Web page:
Top 5 most bizarre contraband smuggling stories of 2018

Think you’ve seen it all?


For more from our expert columnists on the year in corrections, check out our full "2018 in Review" special coverage here

By C1 Staff

Inmates will stop at nothing to get contraband into correctional facilities, and despite how many stories we’ve published over the years, the ways in which contraband gets smuggled in (and the things that get smuggled in) continues to surprise us. Think you’ve seen it all? Take a look at our roundup of the five strangest contraband smuggling stories of the year.

1. Inmate loses appeal after arguing that drugs hidden in buttocks weren’t his

An inmate lost his appeal after making a big stink about how the drugs hidden in his buttocks weren’t his. FULL STORY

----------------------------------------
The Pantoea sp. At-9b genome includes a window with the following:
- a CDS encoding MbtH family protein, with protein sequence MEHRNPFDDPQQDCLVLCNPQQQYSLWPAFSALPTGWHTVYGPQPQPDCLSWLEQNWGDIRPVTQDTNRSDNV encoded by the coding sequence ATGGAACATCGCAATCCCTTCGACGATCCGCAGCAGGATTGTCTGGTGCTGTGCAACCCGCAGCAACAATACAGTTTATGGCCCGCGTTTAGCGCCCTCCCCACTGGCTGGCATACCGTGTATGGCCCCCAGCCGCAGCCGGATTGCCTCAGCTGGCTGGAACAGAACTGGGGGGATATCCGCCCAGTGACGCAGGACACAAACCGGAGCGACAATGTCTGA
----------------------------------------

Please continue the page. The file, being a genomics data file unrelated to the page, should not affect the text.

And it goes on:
2. Md. mother accused of mailing drugs to her inmate son

A mother's love truly knows no boundaries. FULL STORY

3. Texas COs find $17M of cocaine in box of donated fruit

This story was bananas…in more ways than one! FULL STORY

4. Attempt to sneak impotence medicine into prison thwarted

No bones about it, this was a weird one. FULL STORY

5. woman charged after trying to smuggle drugs into jail with glitter glue, crayons

A woman’s attempt to add a little sparkle to an inmate’s life didn’t go as planned. FULL STORY

LEARN MORE

Many of these stories are funny, but in all seriousness, contraband remains one of the biggest issues in prison and jail facilities, and keeping your contraband detection skills sharp is vital to ensuring the safety of both staff and inmates. Check out the following expert articles to help you in the fight against contraband:   

5 key areas to inspect for contraband

5 concepts for effective contraband control training

The rising threat of drug exposure in correctional facilities

CO training: Everyday items inmates use as weapons

Quiz: Are your contraband search skills up to snuff?

Quiz: Do you know how to safely handle contraband drugs?

How a New York prison is using UAS detection tech

Back to basics: 2 tactics still relevant in contraband search

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